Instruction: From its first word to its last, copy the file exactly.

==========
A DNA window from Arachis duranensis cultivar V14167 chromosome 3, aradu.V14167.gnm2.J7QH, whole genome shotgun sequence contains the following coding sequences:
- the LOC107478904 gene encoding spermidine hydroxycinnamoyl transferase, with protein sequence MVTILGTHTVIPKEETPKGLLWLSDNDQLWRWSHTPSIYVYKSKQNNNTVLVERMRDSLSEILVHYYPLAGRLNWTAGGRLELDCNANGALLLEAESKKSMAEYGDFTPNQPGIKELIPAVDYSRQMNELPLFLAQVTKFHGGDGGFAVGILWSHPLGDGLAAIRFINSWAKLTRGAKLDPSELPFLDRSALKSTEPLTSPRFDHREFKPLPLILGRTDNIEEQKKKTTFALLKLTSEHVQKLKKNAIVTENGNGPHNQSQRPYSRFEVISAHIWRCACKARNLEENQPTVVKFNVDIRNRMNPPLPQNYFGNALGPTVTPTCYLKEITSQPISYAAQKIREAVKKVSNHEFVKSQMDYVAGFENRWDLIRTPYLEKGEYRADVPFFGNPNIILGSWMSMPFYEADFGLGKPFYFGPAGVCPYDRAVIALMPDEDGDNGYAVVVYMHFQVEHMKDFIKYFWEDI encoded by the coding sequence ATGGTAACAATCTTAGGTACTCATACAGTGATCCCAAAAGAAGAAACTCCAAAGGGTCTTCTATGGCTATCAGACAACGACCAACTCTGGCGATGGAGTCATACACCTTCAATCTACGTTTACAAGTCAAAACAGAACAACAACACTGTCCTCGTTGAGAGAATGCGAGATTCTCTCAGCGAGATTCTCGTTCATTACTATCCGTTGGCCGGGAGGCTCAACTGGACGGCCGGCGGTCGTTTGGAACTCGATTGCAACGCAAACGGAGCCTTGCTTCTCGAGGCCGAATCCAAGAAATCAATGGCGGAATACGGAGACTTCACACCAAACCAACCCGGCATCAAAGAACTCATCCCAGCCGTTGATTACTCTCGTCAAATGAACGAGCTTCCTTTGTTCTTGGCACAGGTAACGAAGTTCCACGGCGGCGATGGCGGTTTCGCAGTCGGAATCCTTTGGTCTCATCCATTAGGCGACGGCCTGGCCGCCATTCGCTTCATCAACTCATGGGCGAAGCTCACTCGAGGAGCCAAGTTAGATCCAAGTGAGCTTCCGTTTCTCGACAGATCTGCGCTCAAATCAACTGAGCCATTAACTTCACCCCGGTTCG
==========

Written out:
A DNA window from Arachis duranensis cultivar V14167 chromosome 3, aradu.V14167.gnm2.J7QH, whole genome shotgun sequence contains the following coding sequences:
- the LOC107478904 gene encoding spermidine hydroxycinnamoyl transferase, with protein sequence MVTILGTHTVIPKEETPKGLLWLSDNDQLWRWSHTPSIYVYKSKQNNNTVLVERMRDSLSEILVHYYPLAGRLNWTAGGRLELDCNANGALLLEAESKKSMAEYGDFTPNQPGIKELIPAVDYSRQMNELPLFLAQVTKFHGGDGGFAVGILWSHPLGDGLAAIRFINSWAKLTRGAKLDPSELPFLDRSALKSTEPLTSPRFDHREFKPLPLILGRTDNIEEQKKKTTFALLKLTSEHVQKLKKNAIVTENGNGPHNQSQRPYSRFEVISAHIWRCACKARNLEENQPTVVKFNVDIRNRMNPPLPQNYFGNALGPTVTPTCYLKEITSQPISYAAQKIREAVKKVSNHEFVKSQMDYVAGFENRWDLIRTPYLEKGEYRADVPFFGNPNIILGSWMSMPFYEADFGLGKPFYFGPAGVCPYDRAVIALMPDEDGDNGYAVVVYMHFQVEHMKDFIKYFWEDI encoded by the coding sequence ATGGTAACAATCTTAGGTACTCATACAGTGATCCCAAAAGAAGAAACTCCAAAGGGTCTTCTATGGCTATCAGACAACGACCAACTCTGGCGATGGAGTCATACACCTTCAATCTACGTTTACAAGTCAAAACAGAACAACAACACTGTCCTCGTTGAGAGAATGCGAGATTCTCTCAGCGAGATTCTCGTTCATTACTATCCGTTGGCCGGGAGGCTCAACTGGACGGCCGGCGGTCGTTTGGAACTCGATTGCAACGCAAACGGAGCCTTGCTTCTCGAGGCCGAATCCAAGAAATCAATGGCGGAATACGGAGACTTCACACCAAACCAACCCGGCATCAAAGAACTCATCCCAGCCGTTGATTACTCTCGTCAAATGAACGAGCTTCCTTTGTTCTTGGCACAGGTAACGAAGTTCCACGGCGGCGATGGCGGTTTCGCAGTCGGAATCCTTTGGTCTCATCCATTAGGCGACGGCCTGGCCGCCATTCGCTTCATCAACTCATGGGCGAAGCTCACTCGAGGAGCCAAGTTAGATCCAAGTGAGCTTCCGTTTCTCGACAGATCTGCGCTCAAATCAACTGAGCCATTAACTTCACCCCGGTTCG